The striking and picturesque photos on the cover of “National Geographic” depict wild and natural landscapes of what seems, on occasion, to be another planet. The magazine does a good job at inspiring awe, desire, and even loneliness through its intimate and thoughtful photos. However, the landscapes in their publishings are not often inaccessible to those who wish to see them for themselves. One such place, available to the public, is Monhegan Island.
The square mile of land that has been fixed ten miles off of Maine’s coast, and has shown no signs of moving anywhere else in the near future, has been a destination for Maine’s many travelers year after year. With many travelers from New England and further arriving along the coast each summer, Maine, and Monhegan Island, certainly live up to the bold claim set forth on one version of the Maine license plate: Vacationland. Its unparalleled beauty and awe striking landscape are its most sought after attractions.
Monhegan Island is the embodiment of the Maine coast: one giant rock with pine trees on top. But, like most of Maine’s coast, this rock with pine trees on top is alarmingly captivating. The northwest shore of Monhegan is visible from places such as Acadia National Park and Pemaquid Point, and on the southeast shore of the island, fifty-meter cliffs look out onto the horizon. Between these two shores lies a mostly uninhabited forest. Cathedral woods, the rock’s collection of pine trees, is, again, alarmingly captivating; the ocean can even be spotted through the trees there sometimes. The southernmost tip of the island opens up into a field of high grass and a small beach, but Monhegan’s town is located on the northern shore facing the mainland and holds a regular population of about seventy-five islanders. Another smaller island, named Manana, accompanies Monhegan, and is almost accessible by land from Monhegan at low tide. This tiny bluff is also exquisitely striking. The rocky outcrops just outside of these two islands are popular destinations for seal-watchers. On a clear day, the sight of Monhegan Island, with its rocky coastline, pleasant town, and tall forest, is unforgettable.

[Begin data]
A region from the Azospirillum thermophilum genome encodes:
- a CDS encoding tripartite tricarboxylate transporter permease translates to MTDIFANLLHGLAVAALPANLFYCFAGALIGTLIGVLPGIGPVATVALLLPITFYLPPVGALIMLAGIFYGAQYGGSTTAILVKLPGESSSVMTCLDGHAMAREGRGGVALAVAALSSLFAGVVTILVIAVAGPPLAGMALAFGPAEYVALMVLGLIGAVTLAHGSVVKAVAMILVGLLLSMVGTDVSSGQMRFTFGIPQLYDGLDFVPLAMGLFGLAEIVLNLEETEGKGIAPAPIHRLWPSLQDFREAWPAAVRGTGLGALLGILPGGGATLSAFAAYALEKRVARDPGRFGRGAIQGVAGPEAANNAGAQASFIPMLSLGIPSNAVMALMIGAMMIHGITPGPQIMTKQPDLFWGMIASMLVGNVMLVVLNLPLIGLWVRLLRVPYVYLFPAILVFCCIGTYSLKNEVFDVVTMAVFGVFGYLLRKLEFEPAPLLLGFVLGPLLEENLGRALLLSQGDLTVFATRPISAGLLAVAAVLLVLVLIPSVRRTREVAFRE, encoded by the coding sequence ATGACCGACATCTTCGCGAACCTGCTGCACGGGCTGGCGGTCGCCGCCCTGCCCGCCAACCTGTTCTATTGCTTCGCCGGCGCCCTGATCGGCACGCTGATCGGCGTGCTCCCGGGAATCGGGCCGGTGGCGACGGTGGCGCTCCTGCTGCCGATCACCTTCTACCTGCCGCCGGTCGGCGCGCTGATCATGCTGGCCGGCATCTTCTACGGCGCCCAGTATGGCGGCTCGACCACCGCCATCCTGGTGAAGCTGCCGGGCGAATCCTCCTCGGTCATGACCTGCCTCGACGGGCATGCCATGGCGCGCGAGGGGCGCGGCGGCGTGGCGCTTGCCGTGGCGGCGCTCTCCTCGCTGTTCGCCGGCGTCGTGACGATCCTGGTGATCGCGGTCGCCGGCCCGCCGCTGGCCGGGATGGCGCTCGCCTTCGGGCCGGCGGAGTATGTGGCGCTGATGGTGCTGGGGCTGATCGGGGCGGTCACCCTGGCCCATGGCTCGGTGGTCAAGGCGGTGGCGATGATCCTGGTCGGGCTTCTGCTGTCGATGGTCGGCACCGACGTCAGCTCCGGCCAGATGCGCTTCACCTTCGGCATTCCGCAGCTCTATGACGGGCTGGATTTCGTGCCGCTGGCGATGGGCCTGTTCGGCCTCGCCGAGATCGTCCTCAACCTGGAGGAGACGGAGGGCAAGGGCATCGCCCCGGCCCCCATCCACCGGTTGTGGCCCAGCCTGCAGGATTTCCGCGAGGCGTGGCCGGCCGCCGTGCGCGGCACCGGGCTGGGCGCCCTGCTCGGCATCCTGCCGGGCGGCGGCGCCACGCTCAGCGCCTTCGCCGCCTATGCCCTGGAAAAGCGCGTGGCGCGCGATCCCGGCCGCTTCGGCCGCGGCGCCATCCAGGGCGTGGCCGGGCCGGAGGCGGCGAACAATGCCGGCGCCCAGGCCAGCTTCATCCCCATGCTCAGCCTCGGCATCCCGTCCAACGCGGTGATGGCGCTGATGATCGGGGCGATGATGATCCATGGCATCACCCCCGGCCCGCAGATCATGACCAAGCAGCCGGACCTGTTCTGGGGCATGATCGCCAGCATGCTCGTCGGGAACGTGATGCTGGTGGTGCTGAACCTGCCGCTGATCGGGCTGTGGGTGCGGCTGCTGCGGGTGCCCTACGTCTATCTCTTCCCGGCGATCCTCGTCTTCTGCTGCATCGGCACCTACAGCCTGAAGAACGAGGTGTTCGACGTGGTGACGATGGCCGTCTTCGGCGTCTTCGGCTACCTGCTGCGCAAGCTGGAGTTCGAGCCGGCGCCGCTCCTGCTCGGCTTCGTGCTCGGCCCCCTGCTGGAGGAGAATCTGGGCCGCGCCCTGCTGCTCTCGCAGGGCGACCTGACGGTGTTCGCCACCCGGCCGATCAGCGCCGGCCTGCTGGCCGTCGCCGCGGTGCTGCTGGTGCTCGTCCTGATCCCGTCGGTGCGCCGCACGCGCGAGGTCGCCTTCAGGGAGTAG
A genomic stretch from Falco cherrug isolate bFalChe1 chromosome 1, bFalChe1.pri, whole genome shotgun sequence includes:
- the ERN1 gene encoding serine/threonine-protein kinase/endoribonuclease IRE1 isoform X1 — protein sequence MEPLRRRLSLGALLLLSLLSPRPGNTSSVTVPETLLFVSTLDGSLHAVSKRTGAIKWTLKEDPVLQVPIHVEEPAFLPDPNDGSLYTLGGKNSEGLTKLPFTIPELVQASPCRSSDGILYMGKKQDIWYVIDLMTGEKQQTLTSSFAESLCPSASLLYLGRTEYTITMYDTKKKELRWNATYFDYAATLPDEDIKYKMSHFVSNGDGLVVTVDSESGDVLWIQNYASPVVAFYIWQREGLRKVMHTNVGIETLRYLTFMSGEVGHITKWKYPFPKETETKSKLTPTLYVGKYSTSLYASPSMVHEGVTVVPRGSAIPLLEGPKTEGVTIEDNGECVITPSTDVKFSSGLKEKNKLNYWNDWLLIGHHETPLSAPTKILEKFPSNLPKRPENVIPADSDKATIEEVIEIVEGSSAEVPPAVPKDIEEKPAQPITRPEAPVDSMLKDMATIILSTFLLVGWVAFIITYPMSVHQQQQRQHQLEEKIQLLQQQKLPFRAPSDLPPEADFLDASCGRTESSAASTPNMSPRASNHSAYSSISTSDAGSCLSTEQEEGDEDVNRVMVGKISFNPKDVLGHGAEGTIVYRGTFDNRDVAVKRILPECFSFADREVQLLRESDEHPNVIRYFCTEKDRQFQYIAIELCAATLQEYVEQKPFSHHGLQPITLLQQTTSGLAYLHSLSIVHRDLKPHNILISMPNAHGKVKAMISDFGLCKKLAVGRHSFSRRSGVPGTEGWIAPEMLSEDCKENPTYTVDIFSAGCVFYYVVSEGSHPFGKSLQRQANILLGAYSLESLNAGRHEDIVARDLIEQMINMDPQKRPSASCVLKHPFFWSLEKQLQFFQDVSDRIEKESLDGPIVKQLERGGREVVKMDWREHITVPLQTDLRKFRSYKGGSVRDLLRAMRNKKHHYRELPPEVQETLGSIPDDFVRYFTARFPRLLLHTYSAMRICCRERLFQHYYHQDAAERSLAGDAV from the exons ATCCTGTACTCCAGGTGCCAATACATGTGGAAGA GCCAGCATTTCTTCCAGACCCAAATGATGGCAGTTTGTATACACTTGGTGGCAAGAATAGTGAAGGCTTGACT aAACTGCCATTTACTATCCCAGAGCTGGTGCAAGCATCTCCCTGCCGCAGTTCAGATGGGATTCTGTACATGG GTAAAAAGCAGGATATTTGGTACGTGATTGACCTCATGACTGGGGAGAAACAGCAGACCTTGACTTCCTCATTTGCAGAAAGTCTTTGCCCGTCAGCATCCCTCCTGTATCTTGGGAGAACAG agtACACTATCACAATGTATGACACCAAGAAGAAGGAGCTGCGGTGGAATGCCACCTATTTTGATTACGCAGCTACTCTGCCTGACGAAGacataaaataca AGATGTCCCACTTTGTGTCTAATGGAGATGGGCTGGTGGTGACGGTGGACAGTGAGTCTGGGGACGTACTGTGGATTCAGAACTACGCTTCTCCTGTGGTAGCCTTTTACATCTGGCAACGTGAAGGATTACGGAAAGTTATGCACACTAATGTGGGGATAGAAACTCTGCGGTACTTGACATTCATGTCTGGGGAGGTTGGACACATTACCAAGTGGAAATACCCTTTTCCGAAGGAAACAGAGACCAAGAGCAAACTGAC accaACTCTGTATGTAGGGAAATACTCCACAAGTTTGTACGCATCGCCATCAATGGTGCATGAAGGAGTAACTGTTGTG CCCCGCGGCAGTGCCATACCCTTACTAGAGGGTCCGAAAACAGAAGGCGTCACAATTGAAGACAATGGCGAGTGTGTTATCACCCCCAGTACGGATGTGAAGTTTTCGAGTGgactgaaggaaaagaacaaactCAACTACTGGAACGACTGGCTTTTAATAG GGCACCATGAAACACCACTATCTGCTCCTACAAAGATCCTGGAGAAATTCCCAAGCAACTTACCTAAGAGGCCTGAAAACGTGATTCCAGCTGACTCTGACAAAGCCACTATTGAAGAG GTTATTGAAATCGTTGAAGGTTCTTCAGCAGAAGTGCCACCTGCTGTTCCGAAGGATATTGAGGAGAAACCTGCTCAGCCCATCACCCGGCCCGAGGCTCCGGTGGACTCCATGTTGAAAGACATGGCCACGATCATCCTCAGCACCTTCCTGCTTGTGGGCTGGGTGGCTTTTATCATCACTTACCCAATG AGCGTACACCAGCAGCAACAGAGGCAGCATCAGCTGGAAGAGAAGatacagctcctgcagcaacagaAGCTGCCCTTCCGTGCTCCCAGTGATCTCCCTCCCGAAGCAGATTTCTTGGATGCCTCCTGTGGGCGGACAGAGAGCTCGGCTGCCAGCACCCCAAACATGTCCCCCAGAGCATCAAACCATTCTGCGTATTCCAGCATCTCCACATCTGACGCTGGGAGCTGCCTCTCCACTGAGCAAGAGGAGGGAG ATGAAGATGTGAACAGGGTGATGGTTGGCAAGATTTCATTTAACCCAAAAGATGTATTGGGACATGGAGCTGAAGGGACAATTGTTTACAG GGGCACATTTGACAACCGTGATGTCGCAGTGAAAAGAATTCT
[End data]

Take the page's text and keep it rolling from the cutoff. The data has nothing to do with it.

Hiking trails and island shops exist to entertain those visiting the island. Monhegan Island’s main attraction, its landscape, attracts both artists and hikers alike. Upon arriving to the island, one will walk up a ramp onto a pier that leads to Monhegan’s small main street. Along this street one can find small gift shops – usually “guarded” by dogs that appear older than the island itself, a small grocery store, and a few art galleries. For the hikers, island’s trail map illustrates a network of numerous trails to explore. Popular trails are those that lead through Cathedral Woods, parallel the islands steep cliffs on the southeast side, or lead hikers to the southern tip of the island where the remains of a shipwreck have rested for over sixty years.
Traveling to Monhegan Island is most commonly done through a passenger ship company called Hardy Boat Tours. Their one boat, the Hardy III, takes passengers from the wharf in New Harbor Maine. The ride takes two hours and the crew is known for its accommodating nature and often stopping to look at the harbor seals when leaving the island.
Some residents of Monhegan Island may only live there for the summer, where they can spend time painting, swimming, hiking, and getting tired of their neighbors, but there are full-time residents of Monhegan: lobstermen. Maine’s coast is filled with colorful buoys, floats connected to underwater traps that indicate their locations to fishermen. These buoys, different colors for each lobster man, sit like Easter eggs in the water. This is no exception on Monhegan. These lobstermen account for most of the non-vacationing inhabitants of Monhegan, and their presence is apparent as mountains of unused traps rest on street corners.
The photographers from “National Geographic” are capable of capturing photos of the planet that evoke feelings of wonder and desire. The intriguing islander lifestyle, the appealing prospect of the open ocean, and the invigorating natural beauty of Monhegan Island have inspired many in this same way. The island, secluded from life on the mainland and left alone to hearten its many travelers, has its own delicate charm, unlike any other place on Earth. You might even want to see it for yourself.
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(Copyright 2015 Chris Berry-Toon)